In this Lesson
- Learn how multiple agents can be composited into a single add operation
- Observe how the composited agents acts as a single unit
- Learn how the scheme is used to communicate with the Pump
- Perform an add operation that involves 2 agents
Multiple agents may participate in an add mode operation. Add mode processing proceeds as follows
- All agents are asked to validate their data. If any errors are produced then add processing stops and the errors are returned to the client.
- If there are no validation errors then each agent is asked to perform their add operation.
- If an agent is missing a key for their data they will wait around until all the other agents have completed their add operations.
[ I hope someone brought my key to the party or else I think I’m going to be sick ]
- When an agent provides a key that is needed by some other agent the Pump will push the key to the waiting agents.
The waiting agents are then re-invited to perform their add operation.
- If all agents complete their add operation successfully then a database commit is performed.
- If any of the agents fails to complete their add operation then a database rollback is performed.
Agent Add Mode Processing
Each agent that performs an add mode operates like this
Agents are more like event handlers than actual programs.
- The agent collects the information into it’s scheme. This can be accomplished in three ways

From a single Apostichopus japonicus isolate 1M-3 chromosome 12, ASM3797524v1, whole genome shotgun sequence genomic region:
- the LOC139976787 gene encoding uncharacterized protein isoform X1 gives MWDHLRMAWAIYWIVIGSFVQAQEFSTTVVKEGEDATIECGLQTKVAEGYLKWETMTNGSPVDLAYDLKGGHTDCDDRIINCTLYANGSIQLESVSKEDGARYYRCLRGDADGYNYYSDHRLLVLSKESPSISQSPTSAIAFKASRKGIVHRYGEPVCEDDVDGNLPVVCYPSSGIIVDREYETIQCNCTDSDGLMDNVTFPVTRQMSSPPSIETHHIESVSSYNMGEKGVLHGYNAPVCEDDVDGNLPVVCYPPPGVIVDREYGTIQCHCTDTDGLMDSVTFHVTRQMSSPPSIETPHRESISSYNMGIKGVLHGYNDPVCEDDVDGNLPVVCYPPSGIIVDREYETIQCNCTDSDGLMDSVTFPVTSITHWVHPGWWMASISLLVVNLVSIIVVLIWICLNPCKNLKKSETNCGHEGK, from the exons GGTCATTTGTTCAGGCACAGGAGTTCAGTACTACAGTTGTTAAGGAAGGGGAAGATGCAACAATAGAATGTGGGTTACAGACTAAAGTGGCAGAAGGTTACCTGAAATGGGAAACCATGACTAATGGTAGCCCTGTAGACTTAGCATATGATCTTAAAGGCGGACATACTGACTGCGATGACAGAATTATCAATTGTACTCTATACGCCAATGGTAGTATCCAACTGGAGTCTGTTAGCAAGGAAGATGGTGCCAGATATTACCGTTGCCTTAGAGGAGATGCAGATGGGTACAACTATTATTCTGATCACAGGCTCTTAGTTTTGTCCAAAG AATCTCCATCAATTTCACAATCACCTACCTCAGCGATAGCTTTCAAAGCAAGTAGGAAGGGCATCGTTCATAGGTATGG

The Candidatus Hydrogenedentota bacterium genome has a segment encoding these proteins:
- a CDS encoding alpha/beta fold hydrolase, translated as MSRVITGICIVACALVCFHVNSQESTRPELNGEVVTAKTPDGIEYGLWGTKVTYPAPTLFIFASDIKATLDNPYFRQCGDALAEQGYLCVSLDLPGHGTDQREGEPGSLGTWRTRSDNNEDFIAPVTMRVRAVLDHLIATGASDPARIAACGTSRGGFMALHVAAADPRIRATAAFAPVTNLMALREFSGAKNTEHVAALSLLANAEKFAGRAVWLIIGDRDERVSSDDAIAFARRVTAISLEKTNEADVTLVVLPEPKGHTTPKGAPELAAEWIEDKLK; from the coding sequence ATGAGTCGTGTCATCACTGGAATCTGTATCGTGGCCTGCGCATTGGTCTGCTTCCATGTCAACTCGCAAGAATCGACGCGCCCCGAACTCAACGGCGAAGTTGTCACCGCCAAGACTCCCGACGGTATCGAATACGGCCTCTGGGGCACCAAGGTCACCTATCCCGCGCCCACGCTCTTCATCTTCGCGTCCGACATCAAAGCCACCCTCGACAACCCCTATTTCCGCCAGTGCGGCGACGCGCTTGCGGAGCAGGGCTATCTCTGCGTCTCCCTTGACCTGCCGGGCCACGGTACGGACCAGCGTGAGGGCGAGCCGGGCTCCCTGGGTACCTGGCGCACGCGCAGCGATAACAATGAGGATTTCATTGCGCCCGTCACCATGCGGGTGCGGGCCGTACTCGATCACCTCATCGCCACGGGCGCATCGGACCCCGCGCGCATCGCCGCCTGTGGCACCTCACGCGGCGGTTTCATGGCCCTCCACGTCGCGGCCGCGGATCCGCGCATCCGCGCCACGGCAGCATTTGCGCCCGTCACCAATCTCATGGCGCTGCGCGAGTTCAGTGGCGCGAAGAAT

- Binding nodes to elements in a scene so the customer can enter the information.
- Subscribing to a context value in the conversation.
The agent can then move the value from the subscription channel into the scheme node.
- Keys can be pushed to an agent.
The agent can then move the pushed value into the scheme node.
- Validation is performed on the values in the scheme.
- Values are moved from the scheme to the datasource.
- The datasource is asked to insert the values into the table.
Agents that do not use a datasource would simply have alternate ways to store information in the last two steps.
Agents are not in controlThe agent does not control when these actions occur. The Pump tells the agent when to validate, when to insert the row, etc. The agent simply responds to requests from the Pump.
Commit Free ZoneAgents should generally not ask the database to commit or rollback. Why? Because they don’t know if some other agent may also be participating in the unit of work.
Consider the PartyTheme Agent
The PartyTheme agent that you created will be used to add the party’s theme to the ACME PartyTheme table.
This agent has two nodes for which it must obtain values in order to perform an add operation.
- The partyTheme node will be bound to a scene element so the customer may enter the party theme.
- The partyId node is an interesting case
- It will not be bound to a scene element because the customer does not enter a party ID. A party ID is a system generated identifier.
- This agent cannot generate the party ID because it is not responsible for creating new parties. This agent simply collects information about an existing party.
How does the agent get the Party ID?
The partyId is the unique key for the values in the ACME PartyTheme table. For this reason the partyId is also marked as a key in the agent.
Because partyId is a key the Pump will give this agent a partyId if some other agent in the conversation creates one.
So, this agent simply needs to take partyId it receives and store it in the partyId scheme node.